This was an innovation project supported by the Better Care Victoria Innovation Fund.
One third of those aged over 65 years and living in the community will fall each year, potentially leading to a cascade of negative consequences including decreased confidence, reduced activity levels, functional decline, reduced quality of life, and social isolation. This, in turn, increases risk of dependency and institutionalisation.
Falls account for 16 per cent of all Ambulance Victoria (AV) dispatches within the area serviced by the Alfred Hospital (AH) and are the leading cause of emergency department (ED) admissions for people aged over 65 years. With an ageing population, demand on health services to care for older people who have experienced a fall is only expected to grow.
To help meet the needs of this cohort, AH and AV partnered to develop a collaborative falls response model called STRIDE, providing a specialised, in-home service to patients to reduce their risk of falling and prevent future hospitalisation.
- Evaluate the feasibility and impact of a collaborative model of care for people over 65 years old who have fallen and can be attended to in their own home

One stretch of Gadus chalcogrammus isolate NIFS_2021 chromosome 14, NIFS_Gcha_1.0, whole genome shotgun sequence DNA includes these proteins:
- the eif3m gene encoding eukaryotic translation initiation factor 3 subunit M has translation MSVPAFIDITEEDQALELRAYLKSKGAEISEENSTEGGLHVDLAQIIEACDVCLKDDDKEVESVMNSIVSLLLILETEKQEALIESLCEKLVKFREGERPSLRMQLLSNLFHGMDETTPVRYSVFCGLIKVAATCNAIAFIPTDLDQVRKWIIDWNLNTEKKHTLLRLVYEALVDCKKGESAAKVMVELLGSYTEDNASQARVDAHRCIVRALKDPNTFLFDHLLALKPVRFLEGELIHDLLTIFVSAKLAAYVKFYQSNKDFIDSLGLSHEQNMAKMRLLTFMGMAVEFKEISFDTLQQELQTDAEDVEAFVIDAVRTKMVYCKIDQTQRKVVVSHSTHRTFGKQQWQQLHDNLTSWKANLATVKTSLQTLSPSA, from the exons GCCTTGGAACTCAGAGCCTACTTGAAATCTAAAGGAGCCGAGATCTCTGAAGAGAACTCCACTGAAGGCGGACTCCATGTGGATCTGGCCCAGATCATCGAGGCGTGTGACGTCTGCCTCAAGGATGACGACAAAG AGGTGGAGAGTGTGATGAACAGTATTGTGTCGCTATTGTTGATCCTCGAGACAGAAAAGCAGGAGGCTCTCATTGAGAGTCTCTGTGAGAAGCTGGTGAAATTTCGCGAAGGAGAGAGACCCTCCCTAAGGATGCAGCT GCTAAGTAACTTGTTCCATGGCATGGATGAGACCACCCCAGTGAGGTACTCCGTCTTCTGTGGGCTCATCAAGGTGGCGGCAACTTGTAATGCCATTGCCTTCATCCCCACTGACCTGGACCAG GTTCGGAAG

- Establish if there is a demand for and uptake of a collaborative falls response model
- Determine effects on falls-related emergency healthcare utilisation of AV and the ED
- Assess the effectiveness of the model of care on patient outcomes
- Identify patient and staff satisfaction with and perceptions of the collaborative falls response service
- Delivered comprehensive, in-home multifactorial assessments to 120 patients through the STRIDE service
- Reduced patients’ fear of falling
- Improved patients’ quality of life
- Reduced problems experienced by patients in areas such as pain and discomfort, self-care, and anxiety and depression
- Achieved high patient adherence with interventions and recommendations
- Received positive feedback from patients, clinicians and referrers
December 2020 – Ninety-three of the 101 patients who participated in the one-month project follow-up completed an additional six-month follow-up. This showed that the quality of life improvements at one month had been sustained, and that patients’ fear of falling and problems experienced in areas such as mobility, self-care, pain/discomfort and anxiety/depression had reduced further.
Unfortunately, low demand for STRIDE meant it could not be sustained as a standalone service. However, the STRIDE model was well received, and its integration into a similar, existing service may have potential to address an unmet need in the community.